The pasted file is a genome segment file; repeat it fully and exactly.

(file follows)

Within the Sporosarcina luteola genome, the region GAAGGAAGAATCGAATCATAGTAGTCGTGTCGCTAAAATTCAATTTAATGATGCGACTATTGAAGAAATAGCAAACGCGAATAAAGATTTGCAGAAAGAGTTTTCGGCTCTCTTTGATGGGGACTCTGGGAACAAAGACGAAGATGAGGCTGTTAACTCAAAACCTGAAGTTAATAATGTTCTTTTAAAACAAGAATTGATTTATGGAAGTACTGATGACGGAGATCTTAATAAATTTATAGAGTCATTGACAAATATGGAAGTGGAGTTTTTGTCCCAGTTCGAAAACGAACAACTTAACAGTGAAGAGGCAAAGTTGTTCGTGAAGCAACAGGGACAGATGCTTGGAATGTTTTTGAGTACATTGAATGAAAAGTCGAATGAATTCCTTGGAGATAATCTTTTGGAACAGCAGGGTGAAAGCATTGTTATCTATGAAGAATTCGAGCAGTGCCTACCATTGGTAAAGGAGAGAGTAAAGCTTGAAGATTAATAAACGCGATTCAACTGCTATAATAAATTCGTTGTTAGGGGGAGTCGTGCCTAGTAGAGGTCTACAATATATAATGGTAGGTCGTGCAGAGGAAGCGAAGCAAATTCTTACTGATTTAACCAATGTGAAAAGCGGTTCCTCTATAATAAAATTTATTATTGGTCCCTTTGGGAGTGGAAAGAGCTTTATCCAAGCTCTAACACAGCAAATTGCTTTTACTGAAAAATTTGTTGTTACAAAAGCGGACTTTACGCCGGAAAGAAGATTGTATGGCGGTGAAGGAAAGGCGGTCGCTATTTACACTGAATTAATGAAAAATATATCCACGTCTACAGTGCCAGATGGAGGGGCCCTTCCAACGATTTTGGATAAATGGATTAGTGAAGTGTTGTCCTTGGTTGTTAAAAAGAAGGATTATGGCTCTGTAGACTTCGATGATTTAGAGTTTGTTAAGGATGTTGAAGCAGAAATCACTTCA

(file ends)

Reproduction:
Within the Sporosarcina luteola genome, the region GAAGGAAGAATCGAATCATAGTAGTCGTGTCGCTAAAATTCAATTTAATGATGCGACTATTGAAGAAATAGCAAACGCGAATAAAGATTTGCAGAAAGAGTTTTCGGCTCTCTTTGATGGGGACTCTGGGAACAAAGACGAAGATGAGGCTGTTAACTCAAAACCTGAAGTTAATAATGTTCTTTTAAAACAAGAATTGATTTATGGAAGTACTGATGACGGAGATCTTAATAAATTTATAGAGTCATTGACAAATATGGAAGTGGAGTTTTTGTCCCAGTTCGAAAACGAACAACTTAACAGTGAAGAGGCAAAGTTGTTCGTGAAGCAACAGGGACAGATGCTTGGAATGTTTTTGAGTACATTGAATGAAAAGTCGAATGAATTCCTTGGAGATAATCTTTTGGAACAGCAGGGTGAAAGCATTGTTATCTATGAAGAATTCGAGCAGTGCCTACCATTGGTAAAGGAGAGAGTAAAGCTTGAAGATTAATAAACGCGATTCAACTGCTATAATAAATTCGTTGTTAGGGGGAGTCGTGCCTAGTAGAGGTCTACAATATATAATGGTAGGTCGTGCAGAGGAAGCGAAGCAAATTCTTACTGATTTAACCAATGTGAAAAGCGGTTCCTCTATAATAAAATTTATTATTGGTCCCTTTGGGAGTGGAAAGAGCTTTATCCAAGCTCTAACACAGCAAATTGCTTTTACTGAAAAATTTGTTGTTACAAAAGCGGACTTTACGCCGGAAAGAAGATTGTATGGCGGTGAAGGAAAGGCGGTCGCTATTTACACTGAATTAATGAAAAATATATCCACGTCTACAGTGCCAGATGGAGGGGCCCTTCCAACGATTTTGGATAAATGGATTAGTGAAGTGTTGTCCTTGGTTGTTAAAAAGAAGGATTATGGCTCTGTAGACTTCGATGATTTAGAGTTTGTTAAGGATGTTGAAGCAGAAATCACTTCA